Just as the State Senate passed its version of the industrial hemp bill, Kentucky’s two U.S. senators have introduced legislation that would lift the ban on the crop across the country.
The Industrial Hemp Farming Act was introduced Thursday in the U.S. Senate and was co-sponsored by Senators Mitch McConnell and Rand Paul in addition to Democratic Senators Jeff Merkley and Ron Wyden.
The Bill would remove federal restrictions on the domestic cultivation of industrial hemp. Specifically, it would remove the plant from the Schedule One controlled substance list and would define it as a non-drug as long as it stayed under a determined T-H-C count.
A news release says Kentucky provided 94 percent of the nation’s industrial hemp prior to World War II and the country remains the world’s larges consumer of hemp. Even so, it remains the only major industrialized nation that bans farming the product.
A House version of the bill is also up for consideration in Washington.
A Clarksville child is in stable condition after being hit by a car while crossing the road Thursday afternoon.
A news release from Clarksville Police says the seven-year old male was in a Gupton Lane yard around 5pm when he saw the mail being delivered. The child ran across the roadway to the mailbox and into the path of a vehicle driven by a 33-year old female motorist.
The woman was unable to stop and hit the child, breaking his leg and causing a laceration to his face. The child was flown to Vanderbilt University Medical Center, where he is listed in stable condition.
Murray Police responded to a two-vehicle wreck with injuries on Valentines Day.
Police say the wreck happened at South 12th at Bel Aire Shopping Center when 22-year old Joshua King of Hollow Rock, Tennessee was driving north and attempted to turn left from the Sirloin Stockade parking lot when 83-year old Fannie Owen of Murray was southbound in the left lane on South 12th.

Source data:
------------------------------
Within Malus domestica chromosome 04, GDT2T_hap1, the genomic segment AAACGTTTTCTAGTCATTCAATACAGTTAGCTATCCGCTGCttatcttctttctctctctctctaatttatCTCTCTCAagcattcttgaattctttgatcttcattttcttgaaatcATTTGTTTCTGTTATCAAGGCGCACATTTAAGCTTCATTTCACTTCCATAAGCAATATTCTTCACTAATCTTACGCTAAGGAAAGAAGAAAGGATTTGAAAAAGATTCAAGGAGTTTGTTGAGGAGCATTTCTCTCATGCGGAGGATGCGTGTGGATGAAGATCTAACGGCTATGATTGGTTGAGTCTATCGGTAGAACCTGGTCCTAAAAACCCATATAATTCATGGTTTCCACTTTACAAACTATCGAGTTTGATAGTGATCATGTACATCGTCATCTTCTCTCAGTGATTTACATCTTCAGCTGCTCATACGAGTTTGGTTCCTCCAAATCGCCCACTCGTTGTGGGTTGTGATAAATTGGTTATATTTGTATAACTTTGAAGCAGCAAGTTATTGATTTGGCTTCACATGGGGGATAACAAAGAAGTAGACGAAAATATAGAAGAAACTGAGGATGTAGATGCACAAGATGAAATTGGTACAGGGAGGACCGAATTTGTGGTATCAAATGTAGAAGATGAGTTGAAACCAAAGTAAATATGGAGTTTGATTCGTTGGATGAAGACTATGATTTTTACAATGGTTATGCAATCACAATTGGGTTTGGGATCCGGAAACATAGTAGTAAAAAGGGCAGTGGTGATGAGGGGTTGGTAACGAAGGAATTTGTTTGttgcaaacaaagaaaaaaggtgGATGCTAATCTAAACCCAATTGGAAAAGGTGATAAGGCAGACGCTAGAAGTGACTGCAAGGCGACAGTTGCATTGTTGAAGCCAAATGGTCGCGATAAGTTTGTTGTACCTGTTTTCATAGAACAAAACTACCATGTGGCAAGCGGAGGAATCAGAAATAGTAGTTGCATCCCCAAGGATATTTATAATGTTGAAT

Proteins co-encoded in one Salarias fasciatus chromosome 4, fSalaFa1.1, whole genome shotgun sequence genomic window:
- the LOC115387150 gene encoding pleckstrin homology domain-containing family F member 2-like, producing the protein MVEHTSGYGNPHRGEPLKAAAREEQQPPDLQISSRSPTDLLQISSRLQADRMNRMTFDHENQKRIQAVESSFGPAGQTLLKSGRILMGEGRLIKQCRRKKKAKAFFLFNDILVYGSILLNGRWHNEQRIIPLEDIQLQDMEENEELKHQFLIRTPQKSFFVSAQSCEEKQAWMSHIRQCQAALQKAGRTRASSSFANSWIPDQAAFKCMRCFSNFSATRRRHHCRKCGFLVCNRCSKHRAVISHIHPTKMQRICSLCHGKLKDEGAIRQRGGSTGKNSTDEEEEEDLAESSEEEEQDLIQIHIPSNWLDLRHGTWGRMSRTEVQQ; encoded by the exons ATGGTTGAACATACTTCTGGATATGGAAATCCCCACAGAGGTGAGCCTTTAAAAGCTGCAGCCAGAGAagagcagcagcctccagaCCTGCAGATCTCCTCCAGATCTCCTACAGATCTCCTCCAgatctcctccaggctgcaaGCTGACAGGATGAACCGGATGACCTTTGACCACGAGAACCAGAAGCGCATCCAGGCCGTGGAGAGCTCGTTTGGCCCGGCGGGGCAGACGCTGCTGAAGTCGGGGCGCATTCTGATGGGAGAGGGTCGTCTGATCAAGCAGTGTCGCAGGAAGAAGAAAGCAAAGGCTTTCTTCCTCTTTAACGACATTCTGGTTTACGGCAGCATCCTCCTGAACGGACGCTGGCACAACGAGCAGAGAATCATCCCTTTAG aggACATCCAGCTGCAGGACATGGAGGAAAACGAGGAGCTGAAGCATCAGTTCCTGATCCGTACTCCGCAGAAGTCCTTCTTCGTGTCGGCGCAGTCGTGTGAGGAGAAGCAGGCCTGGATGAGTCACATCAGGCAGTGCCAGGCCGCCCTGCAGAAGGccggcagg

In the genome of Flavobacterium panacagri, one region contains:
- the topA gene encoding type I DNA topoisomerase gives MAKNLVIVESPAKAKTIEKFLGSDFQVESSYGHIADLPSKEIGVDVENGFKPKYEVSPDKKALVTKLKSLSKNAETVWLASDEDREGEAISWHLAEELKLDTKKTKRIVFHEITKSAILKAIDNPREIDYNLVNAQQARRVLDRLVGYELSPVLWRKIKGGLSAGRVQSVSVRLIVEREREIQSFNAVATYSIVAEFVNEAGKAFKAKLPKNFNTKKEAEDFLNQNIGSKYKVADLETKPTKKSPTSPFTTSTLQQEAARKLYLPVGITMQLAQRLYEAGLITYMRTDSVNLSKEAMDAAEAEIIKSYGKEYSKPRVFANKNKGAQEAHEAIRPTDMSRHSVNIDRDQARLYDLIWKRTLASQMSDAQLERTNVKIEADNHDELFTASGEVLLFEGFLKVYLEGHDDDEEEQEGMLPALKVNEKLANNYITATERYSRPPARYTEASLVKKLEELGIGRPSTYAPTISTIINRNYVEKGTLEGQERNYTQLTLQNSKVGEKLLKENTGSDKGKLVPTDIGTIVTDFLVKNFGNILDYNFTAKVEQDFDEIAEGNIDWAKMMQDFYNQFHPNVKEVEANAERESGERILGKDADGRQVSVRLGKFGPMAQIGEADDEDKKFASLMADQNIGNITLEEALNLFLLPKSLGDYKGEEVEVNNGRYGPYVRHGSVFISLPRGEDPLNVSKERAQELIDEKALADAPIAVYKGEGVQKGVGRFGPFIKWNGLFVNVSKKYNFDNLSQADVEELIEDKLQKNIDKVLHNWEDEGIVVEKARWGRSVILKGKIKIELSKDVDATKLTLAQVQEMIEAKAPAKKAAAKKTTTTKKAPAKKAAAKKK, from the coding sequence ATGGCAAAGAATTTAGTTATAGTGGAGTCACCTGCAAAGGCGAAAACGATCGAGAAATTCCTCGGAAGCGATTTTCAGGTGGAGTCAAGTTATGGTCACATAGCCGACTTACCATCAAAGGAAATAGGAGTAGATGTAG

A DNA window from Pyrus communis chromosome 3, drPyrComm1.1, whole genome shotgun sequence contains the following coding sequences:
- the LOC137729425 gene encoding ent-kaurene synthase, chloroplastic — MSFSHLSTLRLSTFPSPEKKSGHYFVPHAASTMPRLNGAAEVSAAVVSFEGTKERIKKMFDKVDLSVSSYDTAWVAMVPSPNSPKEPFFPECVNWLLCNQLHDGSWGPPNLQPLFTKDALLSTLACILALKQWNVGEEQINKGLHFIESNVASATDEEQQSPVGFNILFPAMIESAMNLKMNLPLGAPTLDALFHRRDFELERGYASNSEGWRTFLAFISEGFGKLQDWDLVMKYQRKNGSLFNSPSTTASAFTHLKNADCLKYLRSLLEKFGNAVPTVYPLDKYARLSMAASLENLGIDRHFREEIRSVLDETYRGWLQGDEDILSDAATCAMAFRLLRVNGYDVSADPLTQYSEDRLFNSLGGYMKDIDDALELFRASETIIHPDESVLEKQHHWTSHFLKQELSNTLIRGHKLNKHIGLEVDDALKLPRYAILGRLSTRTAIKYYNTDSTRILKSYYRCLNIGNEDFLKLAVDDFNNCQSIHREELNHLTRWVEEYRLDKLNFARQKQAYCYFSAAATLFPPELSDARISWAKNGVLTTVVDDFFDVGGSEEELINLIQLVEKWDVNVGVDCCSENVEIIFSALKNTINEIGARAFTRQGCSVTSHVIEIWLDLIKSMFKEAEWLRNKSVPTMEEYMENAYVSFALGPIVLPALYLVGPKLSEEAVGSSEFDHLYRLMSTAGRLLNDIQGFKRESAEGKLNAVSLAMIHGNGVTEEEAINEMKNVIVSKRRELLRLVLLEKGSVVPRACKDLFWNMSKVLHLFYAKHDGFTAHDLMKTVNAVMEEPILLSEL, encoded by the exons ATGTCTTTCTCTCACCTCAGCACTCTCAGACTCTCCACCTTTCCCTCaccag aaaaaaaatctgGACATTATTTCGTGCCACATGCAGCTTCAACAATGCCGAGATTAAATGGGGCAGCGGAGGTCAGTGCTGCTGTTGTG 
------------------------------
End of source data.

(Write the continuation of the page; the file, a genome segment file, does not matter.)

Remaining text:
Police say the two vehicles collided in the left hand southbound lane and were towed from the scene.
Police did not provide information about the extent of injuries of the individuals.
Kentucky farmers are one step closer in being able to grow industrial hemp.
In a landslide vote, the Kentucky State Senate passed Senate Bill 50, which is otherwise referred to as the Industrial Hemp bill.
Agriculture Commissioner Jamie Comer was quoted as saying that he was extremely proud of the state senate for its commitment to job creation in Kentucky.
Senate Bill 50 passed the Senate Agriculture Committee on Monday by a unanimous vote with U.S. Senator Rand Paul and Senate Republican Leader Mitch McConnell and others testifying in support of the legislation.
U.S. Senator Rand Paul, U.S. Representatives John Yarmuth and Thomas Massie and Senate Republican Leader Mitch McConnell have signed a federal legislation that would exempt industrial hemp from the definition of a drug and vowed to pursue a waiver from the D-E-A to allow Kentucky to be the first state to grow industrial hemp.
Training throughout the year is essential to law enforcement agencies across the nation to be able to effectively respond to any situation and Clarksville is no exception.
The Clarksville Police Department recently broke ground on a long anticipated scenario house.
Police say the scenario house will enhance the training capabilities of the department by providing a realistic training environment.
The unique training facility became a reality through the economic support of Clarksville Mayor Kim McMillan, Clarksville City Council, and the citizens of Clarksville.
The house is scheduled to be completed by April 2013.
The ground breaking ceremony was held at the Clarksville Police Department’s Training Complex on Franklin Street this week